Fish and Aquatic Life
West Beaver Creek is a small, spring-fed tributary stream to Beaver Creek in west central Monroe County. It flows in a southeasterly direction for about 1.2 miles before joining East Beaver Creek to form Beaver Creek. This stream has a gradient of 16 feet per mile and drains forested hills and agricultural land. West Beaver Creek is a Class II trout stream for its entire length.
The most recent survey, completed in 1974, documented cool, clear water with a stream bottom comprised predominantly of silt and sand with lesser amounts of rubble and gravel. Riparian land was predominantly pasture and cultivated land. All types of in-stream cover for fish were scarce and physical alterations of the stream channel (ditching) was observed. Both brown trout and brook trout were found along with several forage fish species. A fish and habitat survey of West Beaver Creek should be conducted to document its current status. There are no DNR stocking records for West Beaver Creek. Access is possible from three road crossings.
Author Aquatic Biologist
Wisconsin has over 84,000 miles of streams, 15,000 lakes and milllions of acres of wetlands. Assessing the condition of this vast amount of water is challenging. The state's water monitoring program uses a media-based, cross-program approach to analyze water condition. An updated monitoring strategy (2015-2020) is now available. Compliance with Clean Water Act fishable, swimmable standards are located in the Executive Summary of Water Condition in 2018. See also the 'monitoring and projects' tab.
Wisconsin's Water Quality Standards provide qualitative and quantitative goals for waters that are protective of Fishable, Swimmable conditions [Learn more]. Waters that do not meet water quality standards are considered impaired and restoration actions are planned and carried out until the water is once again fishable and swimmable
Management goals can include creation or implementation of a Total Maximum Daily Load analysis, a Nine Key Element Plan, or other restoration work, education and outreach and more. If specific recommendations exist for this water, they will be displayed below online.
Monitoring the condition of a river, stream, or lake includes gathering physical, chemical, biological, and habitat data. Comprehensive studies often gather all these parameters in great detail, while lighter assessment events will involve sampling physical, chemical and biological data such as macroinvertebrates. Aquatic macroinvertebrates and fish communities integrate watershed or catchment condition, providing great insight into overall ecosystem health. Chemical and habitat parameters tell researchers more about human induced problems including contaminated runoff, point source dischargers, or habitat issues that foster or limit the potential of aquatic communities to thrive in a given area. Wisconsin's Water Monitoring Strategy was recenty updated.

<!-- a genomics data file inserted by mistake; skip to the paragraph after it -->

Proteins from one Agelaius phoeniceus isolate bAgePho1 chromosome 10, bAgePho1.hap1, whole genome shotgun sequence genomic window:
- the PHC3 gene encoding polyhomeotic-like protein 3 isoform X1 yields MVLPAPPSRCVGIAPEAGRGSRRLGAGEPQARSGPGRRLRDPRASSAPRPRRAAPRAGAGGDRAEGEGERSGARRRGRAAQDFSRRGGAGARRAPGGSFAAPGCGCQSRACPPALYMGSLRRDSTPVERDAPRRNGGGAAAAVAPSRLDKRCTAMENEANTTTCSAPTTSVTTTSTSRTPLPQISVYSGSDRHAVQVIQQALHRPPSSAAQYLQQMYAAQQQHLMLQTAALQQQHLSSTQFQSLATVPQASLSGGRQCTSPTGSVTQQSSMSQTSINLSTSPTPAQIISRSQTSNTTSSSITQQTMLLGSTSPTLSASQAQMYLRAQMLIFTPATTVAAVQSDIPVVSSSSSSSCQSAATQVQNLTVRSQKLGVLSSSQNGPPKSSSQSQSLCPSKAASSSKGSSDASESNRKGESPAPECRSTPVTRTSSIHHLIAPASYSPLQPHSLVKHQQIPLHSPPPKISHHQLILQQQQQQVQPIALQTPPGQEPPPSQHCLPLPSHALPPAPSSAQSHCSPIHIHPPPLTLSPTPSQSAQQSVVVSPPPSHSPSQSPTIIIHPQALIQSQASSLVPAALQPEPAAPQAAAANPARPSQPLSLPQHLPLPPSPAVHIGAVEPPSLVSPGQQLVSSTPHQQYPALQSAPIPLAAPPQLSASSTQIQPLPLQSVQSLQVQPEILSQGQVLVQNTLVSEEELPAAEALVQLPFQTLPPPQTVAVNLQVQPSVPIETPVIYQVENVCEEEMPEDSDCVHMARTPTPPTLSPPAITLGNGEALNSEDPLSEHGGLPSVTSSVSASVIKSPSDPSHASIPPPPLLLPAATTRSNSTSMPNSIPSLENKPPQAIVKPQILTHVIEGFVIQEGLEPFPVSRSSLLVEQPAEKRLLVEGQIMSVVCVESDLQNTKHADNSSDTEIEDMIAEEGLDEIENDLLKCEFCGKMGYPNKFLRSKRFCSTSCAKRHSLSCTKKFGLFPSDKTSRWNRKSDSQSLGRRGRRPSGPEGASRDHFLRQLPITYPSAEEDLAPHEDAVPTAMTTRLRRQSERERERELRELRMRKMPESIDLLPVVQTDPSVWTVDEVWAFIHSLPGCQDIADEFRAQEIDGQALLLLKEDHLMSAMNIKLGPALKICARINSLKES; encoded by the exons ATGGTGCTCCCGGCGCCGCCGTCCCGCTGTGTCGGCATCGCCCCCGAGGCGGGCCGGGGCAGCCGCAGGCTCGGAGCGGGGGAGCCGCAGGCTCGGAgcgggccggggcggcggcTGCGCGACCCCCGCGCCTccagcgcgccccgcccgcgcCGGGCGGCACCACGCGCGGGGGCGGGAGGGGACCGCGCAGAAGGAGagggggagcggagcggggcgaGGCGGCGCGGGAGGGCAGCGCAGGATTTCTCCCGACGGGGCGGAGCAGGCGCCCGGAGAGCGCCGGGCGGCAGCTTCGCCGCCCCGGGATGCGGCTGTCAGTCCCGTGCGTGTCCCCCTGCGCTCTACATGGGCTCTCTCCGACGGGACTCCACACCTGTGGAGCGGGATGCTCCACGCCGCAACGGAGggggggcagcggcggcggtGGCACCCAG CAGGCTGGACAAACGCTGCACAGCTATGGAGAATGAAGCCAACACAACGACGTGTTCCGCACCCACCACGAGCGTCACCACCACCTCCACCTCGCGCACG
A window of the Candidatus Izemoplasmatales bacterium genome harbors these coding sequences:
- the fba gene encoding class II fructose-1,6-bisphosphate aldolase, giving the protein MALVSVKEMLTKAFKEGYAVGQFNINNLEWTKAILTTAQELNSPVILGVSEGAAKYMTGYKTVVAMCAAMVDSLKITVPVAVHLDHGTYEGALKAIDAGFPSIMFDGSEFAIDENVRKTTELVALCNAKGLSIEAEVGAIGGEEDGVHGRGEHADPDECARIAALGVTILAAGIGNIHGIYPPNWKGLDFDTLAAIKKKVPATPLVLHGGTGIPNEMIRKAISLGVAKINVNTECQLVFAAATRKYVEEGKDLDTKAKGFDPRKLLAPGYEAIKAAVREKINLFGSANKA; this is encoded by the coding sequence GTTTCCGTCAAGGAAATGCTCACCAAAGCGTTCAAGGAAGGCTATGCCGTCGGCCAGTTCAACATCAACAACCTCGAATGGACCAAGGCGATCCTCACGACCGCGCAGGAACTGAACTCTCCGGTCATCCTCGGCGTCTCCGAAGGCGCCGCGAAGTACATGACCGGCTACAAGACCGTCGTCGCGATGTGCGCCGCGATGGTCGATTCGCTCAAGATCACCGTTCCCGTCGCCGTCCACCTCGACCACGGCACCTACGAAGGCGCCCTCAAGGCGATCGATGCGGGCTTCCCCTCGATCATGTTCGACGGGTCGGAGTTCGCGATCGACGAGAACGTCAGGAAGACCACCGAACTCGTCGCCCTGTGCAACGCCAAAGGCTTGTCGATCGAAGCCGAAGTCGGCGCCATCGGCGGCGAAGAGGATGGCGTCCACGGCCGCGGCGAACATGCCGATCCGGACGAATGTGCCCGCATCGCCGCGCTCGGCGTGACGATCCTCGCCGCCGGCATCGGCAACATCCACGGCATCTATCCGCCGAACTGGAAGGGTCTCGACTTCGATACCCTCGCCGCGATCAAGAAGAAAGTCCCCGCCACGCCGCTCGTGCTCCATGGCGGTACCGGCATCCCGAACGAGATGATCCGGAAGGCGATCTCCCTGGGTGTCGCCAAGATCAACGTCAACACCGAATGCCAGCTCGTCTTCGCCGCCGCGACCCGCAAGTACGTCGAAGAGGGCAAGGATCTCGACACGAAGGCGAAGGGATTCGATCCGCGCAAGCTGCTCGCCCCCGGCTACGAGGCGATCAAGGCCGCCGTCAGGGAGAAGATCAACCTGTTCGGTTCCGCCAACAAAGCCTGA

Grants and Management Projects
|Project Name (Click for Details)||Year Started|
|WBIC||Official Waterbody Name||Station ID||Station Name||Earliest Fieldwork Date||Latest Fieldwork Date||View Station||View Data|
|1659300||West Beaver Creek||10020617||West Beaver Creek St. 1 Fedora Rd. Crossing||11/1/2006||11/1/2006||Map||Data|
|1659300||West Beaver Creek||10011045||West Beaver Creek - West Beaver Creek Station #1 (Bridge On Hwy 27)||Map||Data|
|1659300||West Beaver Creek||10020618||West Beaver Creek St. 3 Starkey'S Driveway Crossing||Map||Data|
West Beaver Creek is located in the Little La Crosse River watershed which is 240.79 mi². Land use in the watershed is primarily forest (48%), agricultural (25.70%) and a mix of grassland (15.60%) and other uses (10.80%). This watershed has 445.88 stream miles, 114.59 lake acres and 5,439.88 wetland acres.
Nonpoint Source Characteristics
This watershed is ranked High for runoff impacts on streams, Not Ranked for runoff impacts on lakes and Low for runoff impacts on groundwater and therefore has an overall rank of Low. This value can be used in ranking the watershed or individual waterbodies for grant funding under state and county programs.However, all waters are affected by diffuse pollutant sources regardless of initial water quality. Applications for specific runoff projects under state or county grant programs may be pursued. For more information, go to surface water program grants.